FIFA 20 was unveiled at EA Play yesterday, and it comes with a whole suite of improvements that players have come to expect from each new entry in the annual series. In addition to the features covered in last month’s blog post, there are also gameplay tweaks to ball physics, improved animations, controlled tackling that draws from a variety of new tackling animations, and reworked penalty kicks. That being said, Volta and the wealth of new content that comes with it is by far the most significant addition to FIFA 20.
Named after the Portuguese word for return, Volta focuses on soccer at a smaller street level as opposed to the massive 11v11 professional game that players have come to expect. With faster-paced gameplay, smaller fields that have walls, and a 5v5 max for matches, this new mode may please fans of the FIFA Street series that has been dormant since 2012. That being said, when I checked out FIFA 20 and talked with the game’s developers at EA Play, they were keen to highlight that this mode is not arcadey, but instead a more realistic take on street soccer that is accessible to new players.
As for why EA is adding this mode to FIFA 20, Executive Producer Aaron McHardy explained in the official press release that “This year, we are embedding a whole new experience with Volta Football into the game that reflects how many footballers started their careers in the streets. This is a unique aspect of the sport that
gives our players an experience unlike anything they have ever seen before in EA Sports FIFA.” Volta matches seem to be faster paced, and the addition of walls and smaller team sizes make things more intense and will change viable strategies. That being said, Volta has still been created within the same exact engine as the main game, something the FIFA Street series never benefited from.
When first entering Volta, the developer’s recommended that players check out Volta Kick-Off or the new short story mode that will “teach people not only to play the game by training and all the rest of it, but teach them about the world and culture of street” according to Creative Director Matthew Prior. Like the early stages of NBA Live’s The One and NHL Threes before it, Volta gives players the ability to customize their character, team, and home turf. Once this is all set, they can play 3v3, 4v4, and 5v5 matches in Volta World, which lets players fight other community generated squads in venues around the world and build their own team. Volta is much more diverse than the typical FIFA game as well as it supports created character of any race and gender on any team, which is a first for the FIFA series.
There are individual achievements players can complete to get new gear, but this can also, unfortunately, be bought with the in-game currency. This currency will likely be available to purchase through microtransactions if so, this is the only real blemish on an otherwise cool mode. There will also be an online Volta League when FIFA 20 launches, though that wasn’t discussed much during my hands-off demo. As a fan of NHL Threes, I was open to the idea of a faster paced and more accessible mode in FIFA 20, and what I saw behind closed doors didn’t disappoint despite still being a work-in-progress.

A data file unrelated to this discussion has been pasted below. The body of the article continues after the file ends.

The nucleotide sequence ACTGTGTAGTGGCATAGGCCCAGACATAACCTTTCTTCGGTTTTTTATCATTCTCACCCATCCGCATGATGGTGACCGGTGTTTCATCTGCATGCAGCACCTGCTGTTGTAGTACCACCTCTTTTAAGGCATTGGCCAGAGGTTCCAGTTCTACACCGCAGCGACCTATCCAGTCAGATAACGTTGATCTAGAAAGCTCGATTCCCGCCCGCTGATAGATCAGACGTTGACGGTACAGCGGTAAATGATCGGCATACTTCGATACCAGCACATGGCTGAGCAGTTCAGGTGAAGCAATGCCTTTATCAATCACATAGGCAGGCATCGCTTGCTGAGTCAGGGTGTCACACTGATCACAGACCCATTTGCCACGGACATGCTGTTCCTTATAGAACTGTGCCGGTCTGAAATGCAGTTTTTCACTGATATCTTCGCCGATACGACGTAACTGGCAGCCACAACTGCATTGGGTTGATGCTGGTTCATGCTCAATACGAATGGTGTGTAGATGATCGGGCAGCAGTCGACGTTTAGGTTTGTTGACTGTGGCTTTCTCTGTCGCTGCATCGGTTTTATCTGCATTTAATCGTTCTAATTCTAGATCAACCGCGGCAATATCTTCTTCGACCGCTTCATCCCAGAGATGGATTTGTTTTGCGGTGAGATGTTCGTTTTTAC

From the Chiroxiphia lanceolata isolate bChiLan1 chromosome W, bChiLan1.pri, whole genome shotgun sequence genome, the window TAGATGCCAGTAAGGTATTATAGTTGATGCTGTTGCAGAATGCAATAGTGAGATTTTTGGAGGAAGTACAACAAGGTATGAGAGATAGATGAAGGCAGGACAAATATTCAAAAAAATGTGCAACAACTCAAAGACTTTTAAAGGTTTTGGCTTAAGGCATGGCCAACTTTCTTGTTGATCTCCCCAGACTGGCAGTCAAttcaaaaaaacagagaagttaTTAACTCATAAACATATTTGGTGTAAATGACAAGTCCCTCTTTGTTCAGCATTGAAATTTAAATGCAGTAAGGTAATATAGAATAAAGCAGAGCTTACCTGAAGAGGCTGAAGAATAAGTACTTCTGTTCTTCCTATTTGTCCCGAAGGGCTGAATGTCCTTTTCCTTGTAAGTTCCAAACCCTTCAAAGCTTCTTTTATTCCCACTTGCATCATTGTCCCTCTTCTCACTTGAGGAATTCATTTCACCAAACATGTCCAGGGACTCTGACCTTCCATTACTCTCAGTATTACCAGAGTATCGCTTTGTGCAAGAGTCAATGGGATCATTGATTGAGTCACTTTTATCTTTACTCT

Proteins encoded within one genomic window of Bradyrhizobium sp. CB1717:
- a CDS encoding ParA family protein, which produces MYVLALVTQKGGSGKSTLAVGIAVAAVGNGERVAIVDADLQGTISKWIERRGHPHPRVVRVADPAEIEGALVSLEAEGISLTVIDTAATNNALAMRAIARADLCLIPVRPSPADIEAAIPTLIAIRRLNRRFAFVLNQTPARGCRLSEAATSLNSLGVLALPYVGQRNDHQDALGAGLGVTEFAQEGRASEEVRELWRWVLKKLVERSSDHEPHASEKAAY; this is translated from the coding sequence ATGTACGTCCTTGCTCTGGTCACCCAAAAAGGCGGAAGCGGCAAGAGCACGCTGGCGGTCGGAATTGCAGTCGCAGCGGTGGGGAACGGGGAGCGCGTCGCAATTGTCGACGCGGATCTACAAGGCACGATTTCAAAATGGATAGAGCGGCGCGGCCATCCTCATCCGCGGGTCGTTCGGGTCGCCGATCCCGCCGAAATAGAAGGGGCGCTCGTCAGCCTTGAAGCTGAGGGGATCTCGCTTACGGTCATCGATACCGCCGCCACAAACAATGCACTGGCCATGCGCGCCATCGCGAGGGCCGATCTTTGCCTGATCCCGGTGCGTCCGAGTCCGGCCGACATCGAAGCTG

Modes like NHL Threes are typically more “arcadey” in style, with flashy aspects to separate itself from the realistic base game. Even FIFA Street even had its fair share of unrealistic mechanics and visuals, especially the earlier titles in the series. As such, I asked FIFA 20’s developers if they would consider Volta to be an arcadey alternative for those tired with the realistic base game. Interestingly, this was not the case as the developers strayed away for labeling Volta as arcadey, promoting it as a realistic alternative experience.
“I don’t think it’s more arcadey, I think it’s more fast and frenetic experience that is based around the core 11v11 gameplay” Matthew Prior told DualShockers. “It’s a different experience and it’s faster and fun because there is so much going on, but it is not arcadey in the sense that it is a different experience completely from the 11v11…There is obviously the skills element to it, but at its foundation it is still about winning, it is still about football.”
Aaron McHardy also added to the discussion saying that “It is one of the reasons that we choose to use the 11v11 gameplay engine as the base for building this mode. You think back to FIFA Street, it was quite fantastical and maybe arcadey, with [Volta] we wanted to move it into the authenticity of what happens and the style of what happens in the streets when you go around the world.” They then added an anecdote about how the streetball community sometimes dislikes more flashy players if they don’t have the skill to back it up.
Even if Volta doesn’t have the flashier, arcadey elements of FIFA Street or its contemporary modes in other EA Sports games, it still looks like it will be an enjoyable departure from the base game. With how similar sports games can feel year-to-year, I always appreciate a fleshed out side mode that spices things up and may draw in those are considering whether or not they want to dedicate themselves to this year’s FIFA. The developers also stressed the fact that Volta’s inclusion did not take anything away from the base game, so those who just care about the 11v11 mode don’t have much to worry about.
FIFA 20 is currently confirmed for PC, PS4, and Xbox One and will be released on September 27, 2019. There will also be an Ultimate Edition that players can pre-order in to gain early access on September 24, a five-game loan ICON Player Pick for Ultimate Team, 24 Rare Gold Packs, and Special Edition FUT Kits.
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